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  1. Christopher Ormell (2006). The Continuum: Russell’s Moment of Candour. Philosophy 81 (4):659-668.
    A quotation from Russell concedes that the immensity of real numbers implied by the usual account of the continuum cannot mainly consist of ‘those whose digits procede according to some rule’. Russell concludes that the main body of real numbers ‘must be’ of the ‘lawless’ variety. The author scrutinises these so-called ‘lawless decimals’ and concludes that they are mythical. It follows that the totality of well-defined real numbers cannot be more than a countable whole. It is however clearly uncountable. An (...)
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  2. Christopher Ormell (1994). A Modern Cogito 6: Mathematics and Science Viewed on a Human Scale. Cogito 8 (2):166-174.
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  3. Christopher Ormell (1994). A Modern Cogito. Cogito 8 (1):59-65.
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  4. Christopher Ormell (1993). A Modern Cogito 4: Random Versus Perverse-Random. Cogito 7 (3):216-225.
    The first paper of this series (Cogito, 1992) outlined ‘the showdown phenomenon’: a live sequence of events of two distinct kinds, ‘red’ and ‘green’, which was experienced by the would-be predictor as absolutely and irreducibly unpredictable, because the predictor invariably got his or her predictions wrong. We can clearly and distinctly imagine this happening: so a perverse-random experience of this sort is evidently ‘logically possible’. This raises the question of the relation of the new sequences to ordinary ‘random’ sequences. In (...)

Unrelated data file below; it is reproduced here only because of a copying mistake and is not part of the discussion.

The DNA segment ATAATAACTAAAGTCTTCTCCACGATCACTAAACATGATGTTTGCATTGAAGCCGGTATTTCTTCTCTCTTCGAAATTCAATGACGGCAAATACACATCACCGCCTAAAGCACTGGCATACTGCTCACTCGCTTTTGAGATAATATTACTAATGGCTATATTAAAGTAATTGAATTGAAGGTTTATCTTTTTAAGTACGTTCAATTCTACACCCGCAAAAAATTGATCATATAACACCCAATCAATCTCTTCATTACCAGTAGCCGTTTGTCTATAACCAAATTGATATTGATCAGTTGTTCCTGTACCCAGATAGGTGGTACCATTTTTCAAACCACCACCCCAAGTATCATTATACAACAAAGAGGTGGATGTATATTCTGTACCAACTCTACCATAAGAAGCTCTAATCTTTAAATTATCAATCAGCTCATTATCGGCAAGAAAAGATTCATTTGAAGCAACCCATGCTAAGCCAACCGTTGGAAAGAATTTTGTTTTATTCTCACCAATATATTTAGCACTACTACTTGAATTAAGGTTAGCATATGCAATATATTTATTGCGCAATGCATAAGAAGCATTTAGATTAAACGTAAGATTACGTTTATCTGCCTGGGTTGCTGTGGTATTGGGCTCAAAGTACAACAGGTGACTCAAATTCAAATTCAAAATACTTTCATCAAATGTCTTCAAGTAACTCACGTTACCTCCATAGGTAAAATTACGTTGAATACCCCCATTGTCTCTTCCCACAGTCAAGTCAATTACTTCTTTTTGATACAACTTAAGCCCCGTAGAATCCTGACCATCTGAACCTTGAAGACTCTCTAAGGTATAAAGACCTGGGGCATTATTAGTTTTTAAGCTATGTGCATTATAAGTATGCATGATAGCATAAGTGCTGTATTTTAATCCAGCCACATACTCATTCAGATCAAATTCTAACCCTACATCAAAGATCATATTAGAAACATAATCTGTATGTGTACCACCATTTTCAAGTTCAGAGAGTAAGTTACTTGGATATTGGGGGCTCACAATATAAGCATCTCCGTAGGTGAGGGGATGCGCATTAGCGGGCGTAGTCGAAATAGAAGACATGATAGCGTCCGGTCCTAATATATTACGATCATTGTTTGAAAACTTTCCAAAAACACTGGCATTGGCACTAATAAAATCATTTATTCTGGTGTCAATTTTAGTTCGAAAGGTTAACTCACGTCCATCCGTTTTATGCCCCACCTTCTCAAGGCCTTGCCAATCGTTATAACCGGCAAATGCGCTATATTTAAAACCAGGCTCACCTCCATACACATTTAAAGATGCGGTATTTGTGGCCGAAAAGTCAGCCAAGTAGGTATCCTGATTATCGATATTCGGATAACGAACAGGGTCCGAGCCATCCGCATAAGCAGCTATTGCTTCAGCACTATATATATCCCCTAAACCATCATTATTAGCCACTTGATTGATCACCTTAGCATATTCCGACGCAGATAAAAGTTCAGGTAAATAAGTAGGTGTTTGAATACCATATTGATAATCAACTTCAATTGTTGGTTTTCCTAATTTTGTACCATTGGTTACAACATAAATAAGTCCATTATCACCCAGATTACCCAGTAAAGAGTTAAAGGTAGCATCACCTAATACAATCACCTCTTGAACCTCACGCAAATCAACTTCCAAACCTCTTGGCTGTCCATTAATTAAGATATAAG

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  5. Christopher Ormell (1993). A Modern Cogito 3: Unpredictability and the Other. Cogito 7 (2):140-145.
    In the first paper of this series (Cogito, 1992) the author outlined ‘the showdown phenomenon’: a live sequence of events of two distinct kinds, ‘red’ and ‘green’, which was experienced by the would-be predictor as absolutely and irreducibly unpredictable, because the predictor invariably got his or her predictions wrong. (In a second paper (Cogito, 1993) he argued that the showdown phenomenon is an epistemological landmark, because it establishes a clearly conceptualized, tangible, localized ‘limit of knowledge’.) At the end of the (...)
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  6. Christopher Ormell (1993). A Modern Cogito 2: Recognizing the Limits of Predictive Knowledge. Cogito 7 (1):50-58.
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  7. Christopher Ormell (1993). Is the Uncertainty of Mathematics the Real Source of its Intellectual Charm? Journal of Philosophy of Education 27 (1):125–133.
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  8. Christopher Ormell (1993). Values Versus Values. Journal of Moral Education 22 (1):31-45.
    This paper argues that an explicit distinction should be made between two senses in which we can say, as a retrospective judgement, that an individual “had the values of generosity, universal friendship and humour” . It is argued that there was previously an established, selective, “hard” sense of “having values” which has been all but overrun in modem times by a “universal”, “soft”, relativistic sense of the same phrase. In the former sense, a person only qualifies for “having the value (...)
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  9. Christopher Ormell (1992). Marx's Deficient Promise. Philosophy 67 (262):552 - 558.
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